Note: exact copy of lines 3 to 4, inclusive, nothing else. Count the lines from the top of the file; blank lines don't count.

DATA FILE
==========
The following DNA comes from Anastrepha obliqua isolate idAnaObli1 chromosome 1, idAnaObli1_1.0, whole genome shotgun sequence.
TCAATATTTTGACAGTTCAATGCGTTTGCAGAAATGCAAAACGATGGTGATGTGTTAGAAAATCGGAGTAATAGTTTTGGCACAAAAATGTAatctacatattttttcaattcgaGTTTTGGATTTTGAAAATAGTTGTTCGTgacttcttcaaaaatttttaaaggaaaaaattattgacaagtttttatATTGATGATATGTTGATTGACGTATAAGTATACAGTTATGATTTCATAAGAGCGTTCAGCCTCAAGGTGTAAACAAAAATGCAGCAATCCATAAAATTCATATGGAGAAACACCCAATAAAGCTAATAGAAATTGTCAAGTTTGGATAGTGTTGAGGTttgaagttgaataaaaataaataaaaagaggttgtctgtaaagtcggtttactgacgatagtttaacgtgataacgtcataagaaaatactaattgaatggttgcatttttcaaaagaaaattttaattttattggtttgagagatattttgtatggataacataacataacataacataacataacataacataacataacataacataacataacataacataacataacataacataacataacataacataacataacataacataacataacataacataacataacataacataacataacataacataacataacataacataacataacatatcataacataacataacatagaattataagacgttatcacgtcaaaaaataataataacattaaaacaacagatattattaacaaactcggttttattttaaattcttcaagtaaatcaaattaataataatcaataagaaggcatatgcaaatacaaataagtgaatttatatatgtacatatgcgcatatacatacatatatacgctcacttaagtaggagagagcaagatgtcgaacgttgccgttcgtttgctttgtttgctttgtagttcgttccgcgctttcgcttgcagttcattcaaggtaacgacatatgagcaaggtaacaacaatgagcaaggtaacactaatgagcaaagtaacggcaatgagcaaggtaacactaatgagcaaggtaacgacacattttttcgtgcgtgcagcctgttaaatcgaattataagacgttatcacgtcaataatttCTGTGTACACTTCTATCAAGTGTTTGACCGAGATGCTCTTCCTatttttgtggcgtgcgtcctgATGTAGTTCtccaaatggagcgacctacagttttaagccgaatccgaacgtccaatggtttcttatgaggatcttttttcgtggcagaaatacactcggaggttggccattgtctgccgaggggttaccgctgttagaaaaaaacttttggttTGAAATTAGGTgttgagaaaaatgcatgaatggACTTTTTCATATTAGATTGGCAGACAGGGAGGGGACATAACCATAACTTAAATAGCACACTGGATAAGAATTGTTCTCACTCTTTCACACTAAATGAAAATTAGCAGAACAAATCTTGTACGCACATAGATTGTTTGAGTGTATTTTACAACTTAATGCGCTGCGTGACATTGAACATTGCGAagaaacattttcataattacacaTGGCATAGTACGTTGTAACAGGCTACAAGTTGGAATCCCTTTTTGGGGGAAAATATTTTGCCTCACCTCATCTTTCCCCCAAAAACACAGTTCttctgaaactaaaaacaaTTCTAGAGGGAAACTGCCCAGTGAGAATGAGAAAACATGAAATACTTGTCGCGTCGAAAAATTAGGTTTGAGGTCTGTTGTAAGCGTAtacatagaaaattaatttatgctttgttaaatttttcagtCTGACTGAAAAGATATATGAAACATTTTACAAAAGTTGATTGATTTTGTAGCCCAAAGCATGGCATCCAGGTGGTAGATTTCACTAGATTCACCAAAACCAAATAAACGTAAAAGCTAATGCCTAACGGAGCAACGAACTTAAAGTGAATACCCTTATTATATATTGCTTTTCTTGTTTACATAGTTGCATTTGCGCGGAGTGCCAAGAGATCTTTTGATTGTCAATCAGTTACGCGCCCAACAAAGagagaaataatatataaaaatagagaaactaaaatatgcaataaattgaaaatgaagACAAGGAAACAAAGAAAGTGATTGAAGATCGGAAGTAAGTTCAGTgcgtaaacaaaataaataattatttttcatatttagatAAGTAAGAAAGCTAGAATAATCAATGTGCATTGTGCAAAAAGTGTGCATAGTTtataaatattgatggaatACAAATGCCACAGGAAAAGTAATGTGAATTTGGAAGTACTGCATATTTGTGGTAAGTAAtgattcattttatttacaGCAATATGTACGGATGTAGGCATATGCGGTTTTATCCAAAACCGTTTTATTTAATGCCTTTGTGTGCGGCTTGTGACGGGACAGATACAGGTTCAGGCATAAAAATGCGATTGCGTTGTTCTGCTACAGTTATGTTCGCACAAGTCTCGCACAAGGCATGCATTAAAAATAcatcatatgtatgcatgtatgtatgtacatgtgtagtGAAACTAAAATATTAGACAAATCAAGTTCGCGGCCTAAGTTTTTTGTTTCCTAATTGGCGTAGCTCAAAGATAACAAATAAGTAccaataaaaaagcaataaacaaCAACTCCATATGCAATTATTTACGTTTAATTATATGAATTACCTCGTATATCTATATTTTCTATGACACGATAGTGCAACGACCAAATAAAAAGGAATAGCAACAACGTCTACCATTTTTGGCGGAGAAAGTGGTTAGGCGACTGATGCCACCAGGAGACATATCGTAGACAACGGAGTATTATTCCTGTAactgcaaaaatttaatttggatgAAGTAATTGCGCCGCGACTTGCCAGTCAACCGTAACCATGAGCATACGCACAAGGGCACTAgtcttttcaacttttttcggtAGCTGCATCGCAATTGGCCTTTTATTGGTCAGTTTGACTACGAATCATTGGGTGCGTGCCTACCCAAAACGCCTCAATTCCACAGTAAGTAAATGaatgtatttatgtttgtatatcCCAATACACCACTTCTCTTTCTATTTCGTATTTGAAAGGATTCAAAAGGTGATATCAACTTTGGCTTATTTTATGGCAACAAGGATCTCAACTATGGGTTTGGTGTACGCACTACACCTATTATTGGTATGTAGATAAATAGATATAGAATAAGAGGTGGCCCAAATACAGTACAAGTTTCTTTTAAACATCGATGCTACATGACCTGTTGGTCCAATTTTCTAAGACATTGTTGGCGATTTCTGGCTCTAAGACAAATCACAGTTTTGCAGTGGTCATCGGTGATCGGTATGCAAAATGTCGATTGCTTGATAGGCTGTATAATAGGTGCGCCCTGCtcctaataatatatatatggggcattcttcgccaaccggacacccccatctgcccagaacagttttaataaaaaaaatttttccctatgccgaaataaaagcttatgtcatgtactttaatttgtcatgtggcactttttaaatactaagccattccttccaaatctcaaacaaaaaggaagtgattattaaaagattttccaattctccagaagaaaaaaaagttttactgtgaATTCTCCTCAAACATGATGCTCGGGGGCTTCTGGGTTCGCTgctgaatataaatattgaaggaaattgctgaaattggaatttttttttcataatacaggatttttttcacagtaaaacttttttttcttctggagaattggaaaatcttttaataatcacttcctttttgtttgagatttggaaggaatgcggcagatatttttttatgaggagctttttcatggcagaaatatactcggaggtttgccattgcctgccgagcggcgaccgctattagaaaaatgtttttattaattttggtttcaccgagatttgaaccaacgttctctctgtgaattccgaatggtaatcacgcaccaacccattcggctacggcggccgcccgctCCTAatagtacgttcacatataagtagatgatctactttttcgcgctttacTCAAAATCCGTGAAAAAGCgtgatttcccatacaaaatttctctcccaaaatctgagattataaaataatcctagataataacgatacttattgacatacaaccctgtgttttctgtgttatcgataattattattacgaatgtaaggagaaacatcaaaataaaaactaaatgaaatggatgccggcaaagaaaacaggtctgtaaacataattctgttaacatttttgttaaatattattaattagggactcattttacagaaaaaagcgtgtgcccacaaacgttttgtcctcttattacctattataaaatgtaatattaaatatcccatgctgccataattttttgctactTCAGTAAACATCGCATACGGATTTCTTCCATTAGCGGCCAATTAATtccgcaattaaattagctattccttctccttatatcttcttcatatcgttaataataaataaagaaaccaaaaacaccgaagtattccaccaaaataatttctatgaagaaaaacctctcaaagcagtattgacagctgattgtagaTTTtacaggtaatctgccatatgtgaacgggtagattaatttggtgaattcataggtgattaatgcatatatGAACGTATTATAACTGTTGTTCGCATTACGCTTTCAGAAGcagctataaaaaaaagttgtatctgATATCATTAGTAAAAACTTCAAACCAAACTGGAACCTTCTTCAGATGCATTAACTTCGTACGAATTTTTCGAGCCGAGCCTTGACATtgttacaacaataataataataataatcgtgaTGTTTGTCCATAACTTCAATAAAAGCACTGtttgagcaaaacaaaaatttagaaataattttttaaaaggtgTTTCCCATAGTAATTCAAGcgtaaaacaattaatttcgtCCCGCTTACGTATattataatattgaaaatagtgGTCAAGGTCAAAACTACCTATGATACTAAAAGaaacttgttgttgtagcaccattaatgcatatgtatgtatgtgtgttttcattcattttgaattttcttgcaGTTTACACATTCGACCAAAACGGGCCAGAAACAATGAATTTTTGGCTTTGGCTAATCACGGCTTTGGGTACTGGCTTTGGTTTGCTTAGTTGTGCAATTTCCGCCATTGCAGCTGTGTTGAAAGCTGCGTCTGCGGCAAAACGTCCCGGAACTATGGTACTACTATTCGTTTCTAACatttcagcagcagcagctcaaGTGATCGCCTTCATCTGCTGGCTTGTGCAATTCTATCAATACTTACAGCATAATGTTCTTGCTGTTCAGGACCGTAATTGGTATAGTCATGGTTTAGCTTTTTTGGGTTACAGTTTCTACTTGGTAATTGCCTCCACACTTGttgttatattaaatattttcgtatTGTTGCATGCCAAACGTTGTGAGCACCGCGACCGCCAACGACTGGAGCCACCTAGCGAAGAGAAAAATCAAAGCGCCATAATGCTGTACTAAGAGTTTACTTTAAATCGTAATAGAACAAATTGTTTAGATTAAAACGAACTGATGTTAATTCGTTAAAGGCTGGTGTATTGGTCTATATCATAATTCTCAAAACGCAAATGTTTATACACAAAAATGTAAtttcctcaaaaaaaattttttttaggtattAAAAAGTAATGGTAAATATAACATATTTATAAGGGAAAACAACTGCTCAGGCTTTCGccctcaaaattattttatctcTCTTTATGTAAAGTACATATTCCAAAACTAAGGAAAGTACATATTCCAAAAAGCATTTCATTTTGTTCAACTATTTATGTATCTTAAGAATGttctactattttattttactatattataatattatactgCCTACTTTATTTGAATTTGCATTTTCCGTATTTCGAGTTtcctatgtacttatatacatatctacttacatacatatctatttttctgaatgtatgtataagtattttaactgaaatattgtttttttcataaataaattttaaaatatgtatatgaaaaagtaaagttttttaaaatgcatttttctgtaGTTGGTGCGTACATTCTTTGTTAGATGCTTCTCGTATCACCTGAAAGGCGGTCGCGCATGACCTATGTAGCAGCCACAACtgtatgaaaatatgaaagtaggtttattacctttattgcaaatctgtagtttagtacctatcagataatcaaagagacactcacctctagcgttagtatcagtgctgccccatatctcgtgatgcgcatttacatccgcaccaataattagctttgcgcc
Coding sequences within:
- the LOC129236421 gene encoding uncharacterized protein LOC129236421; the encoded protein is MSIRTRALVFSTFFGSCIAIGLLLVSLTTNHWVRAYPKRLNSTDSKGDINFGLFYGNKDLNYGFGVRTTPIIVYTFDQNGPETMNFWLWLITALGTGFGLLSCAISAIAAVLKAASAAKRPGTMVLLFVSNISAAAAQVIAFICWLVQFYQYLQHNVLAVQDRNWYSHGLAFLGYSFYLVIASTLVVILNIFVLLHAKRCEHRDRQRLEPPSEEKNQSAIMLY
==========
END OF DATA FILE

Coding sequences within:
- the LOC129236421 gene encoding uncharacterized protein LOC129236421; the encoded protein is MSIRTRALVFSTFFGSCIAIGLLLVSLTTNHWVRAYPKRLNSTDSKGDINFGLFYGNKDLNYGFGVRTTPIIVYTFDQNGPETMNFWLWLITALGTGFGLLSCAISAIAAVLKAASAAKRPGTMVLLFVSNISAAAAQVIAFICWLVQFYQYLQHNVLAVQDRNWYSHGLAFLGYSFYLVIASTLVVILNIFVLLHAKRCEHRDRQRLEPPSEEKNQSAIMLY